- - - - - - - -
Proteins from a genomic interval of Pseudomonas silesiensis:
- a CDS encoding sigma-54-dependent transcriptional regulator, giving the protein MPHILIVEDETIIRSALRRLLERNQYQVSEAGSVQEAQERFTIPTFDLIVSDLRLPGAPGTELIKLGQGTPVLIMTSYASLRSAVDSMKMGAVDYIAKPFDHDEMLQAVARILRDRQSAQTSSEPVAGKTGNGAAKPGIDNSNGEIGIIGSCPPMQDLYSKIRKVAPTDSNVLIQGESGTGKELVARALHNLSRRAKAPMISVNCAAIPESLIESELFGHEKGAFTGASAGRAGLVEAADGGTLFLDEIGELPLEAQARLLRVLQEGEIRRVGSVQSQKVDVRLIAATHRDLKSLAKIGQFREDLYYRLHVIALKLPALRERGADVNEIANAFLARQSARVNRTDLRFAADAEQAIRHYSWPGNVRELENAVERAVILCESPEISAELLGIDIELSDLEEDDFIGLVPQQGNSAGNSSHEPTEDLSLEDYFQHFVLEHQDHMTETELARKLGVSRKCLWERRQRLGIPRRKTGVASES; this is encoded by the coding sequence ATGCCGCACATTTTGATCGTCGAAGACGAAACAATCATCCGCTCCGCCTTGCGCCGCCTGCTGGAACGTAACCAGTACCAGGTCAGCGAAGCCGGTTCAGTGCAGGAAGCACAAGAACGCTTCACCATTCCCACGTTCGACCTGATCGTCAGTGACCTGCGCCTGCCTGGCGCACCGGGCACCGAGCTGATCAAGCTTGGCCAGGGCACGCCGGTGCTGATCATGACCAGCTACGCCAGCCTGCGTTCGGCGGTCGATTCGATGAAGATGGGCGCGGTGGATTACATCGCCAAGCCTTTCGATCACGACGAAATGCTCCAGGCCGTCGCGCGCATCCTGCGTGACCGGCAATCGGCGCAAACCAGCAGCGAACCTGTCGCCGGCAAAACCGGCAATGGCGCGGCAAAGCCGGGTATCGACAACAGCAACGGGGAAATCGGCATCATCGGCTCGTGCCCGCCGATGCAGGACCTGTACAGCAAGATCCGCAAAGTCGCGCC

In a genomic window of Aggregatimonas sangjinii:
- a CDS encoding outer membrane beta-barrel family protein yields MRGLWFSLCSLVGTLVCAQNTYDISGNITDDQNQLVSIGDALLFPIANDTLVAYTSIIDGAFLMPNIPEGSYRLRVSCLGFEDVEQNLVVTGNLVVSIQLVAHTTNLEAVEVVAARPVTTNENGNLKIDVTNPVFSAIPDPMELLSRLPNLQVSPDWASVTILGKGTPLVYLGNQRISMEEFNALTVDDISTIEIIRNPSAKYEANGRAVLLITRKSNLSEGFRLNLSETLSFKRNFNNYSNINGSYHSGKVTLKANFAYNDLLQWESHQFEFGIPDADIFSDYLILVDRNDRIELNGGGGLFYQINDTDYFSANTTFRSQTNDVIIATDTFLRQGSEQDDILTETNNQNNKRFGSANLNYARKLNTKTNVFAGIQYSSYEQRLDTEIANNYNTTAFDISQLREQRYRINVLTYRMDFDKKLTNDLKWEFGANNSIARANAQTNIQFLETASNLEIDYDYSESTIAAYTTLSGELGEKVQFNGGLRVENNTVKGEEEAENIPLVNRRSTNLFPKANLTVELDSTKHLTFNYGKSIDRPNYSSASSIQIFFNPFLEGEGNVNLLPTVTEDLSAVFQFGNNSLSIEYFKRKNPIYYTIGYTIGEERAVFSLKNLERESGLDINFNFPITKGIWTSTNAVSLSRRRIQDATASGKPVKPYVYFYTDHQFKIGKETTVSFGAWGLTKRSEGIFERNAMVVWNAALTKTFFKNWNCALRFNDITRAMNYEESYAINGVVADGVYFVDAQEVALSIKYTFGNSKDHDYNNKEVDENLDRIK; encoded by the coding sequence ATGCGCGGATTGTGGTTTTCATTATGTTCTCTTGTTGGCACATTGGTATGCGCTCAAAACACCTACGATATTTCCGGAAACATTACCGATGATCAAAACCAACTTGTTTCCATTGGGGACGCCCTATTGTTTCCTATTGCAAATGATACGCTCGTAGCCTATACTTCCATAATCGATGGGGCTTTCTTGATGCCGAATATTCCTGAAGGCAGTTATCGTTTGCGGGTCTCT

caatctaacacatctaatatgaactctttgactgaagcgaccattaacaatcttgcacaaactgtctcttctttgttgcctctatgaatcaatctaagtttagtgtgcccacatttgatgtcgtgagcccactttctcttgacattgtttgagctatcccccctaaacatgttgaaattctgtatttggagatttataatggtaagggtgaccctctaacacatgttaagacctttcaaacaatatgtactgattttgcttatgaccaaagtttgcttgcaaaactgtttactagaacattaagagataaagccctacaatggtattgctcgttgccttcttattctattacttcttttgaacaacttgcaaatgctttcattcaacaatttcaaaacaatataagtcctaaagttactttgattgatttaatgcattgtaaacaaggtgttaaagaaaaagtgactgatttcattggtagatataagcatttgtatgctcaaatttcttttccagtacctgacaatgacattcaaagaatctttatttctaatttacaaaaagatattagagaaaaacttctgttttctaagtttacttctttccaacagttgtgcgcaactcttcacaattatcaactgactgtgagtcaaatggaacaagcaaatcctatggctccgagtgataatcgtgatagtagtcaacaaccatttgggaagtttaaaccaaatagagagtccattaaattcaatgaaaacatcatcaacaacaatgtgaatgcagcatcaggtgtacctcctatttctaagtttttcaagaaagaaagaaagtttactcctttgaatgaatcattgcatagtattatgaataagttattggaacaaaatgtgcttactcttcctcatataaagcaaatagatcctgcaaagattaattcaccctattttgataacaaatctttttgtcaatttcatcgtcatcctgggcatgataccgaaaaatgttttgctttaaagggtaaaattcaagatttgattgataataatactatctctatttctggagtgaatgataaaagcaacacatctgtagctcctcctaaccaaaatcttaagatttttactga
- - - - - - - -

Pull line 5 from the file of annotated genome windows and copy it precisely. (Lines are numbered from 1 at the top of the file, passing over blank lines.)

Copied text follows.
caatctaacacatctaatatgaactctttgactgaagcgaccattaacaatcttgcacaaactgtctcttctttgttgcctctatgaatcaatctaagtttagtgtgcccacatttgatgtcgtgagcccactttctcttgacattgtttgagctatcccccctaaacatgttgaaattctgtatttggagatttataatggtaagggtgaccctctaacacatgttaagacctttcaaacaatatgtactgattttgcttatgaccaaagtttgcttgcaaaactgtttactagaacattaagagataaagccctacaatggtattgctcgttgccttcttattctattacttcttttgaacaacttgcaaatgctttcattcaacaatttcaaaacaatataagtcctaaagttactttgattgatttaatgcattgtaaacaaggtgttaaagaaaaagtgactgatttcattggtagatataagcatttgtatgctcaaatttcttttccagtacctgacaatgacattcaaagaatctttatttctaatttacaaaaagatattagagaaaaacttctgttttctaagtttacttctttccaacagttgtgcgcaactcttcacaattatcaactgactgtgagtcaaatggaacaagcaaatcctatggctccgagtgataatcgtgatagtagtcaacaaccatttgggaagtttaaaccaaatagagagtccattaaattcaatgaaaacatcatcaacaacaatgtgaatgcagcatcaggtgtacctcctatttctaagtttttcaagaaagaaagaaagtttactcctttgaatgaatcattgcatagtattatgaataagttattggaacaaaatgtgcttactcttcctcatataaagcaaatagatcctgcaaagattaattcaccctattttgataacaaatctttttgtcaatttcatcgtcatcctgggcatgataccgaaaaatgttttgctttaaagggtaaaattcaagatttgattgataataatactatctctatttctggagtgaatgataaaagcaacacatctgtagctcctcctaaccaaaatcttaagatttttactga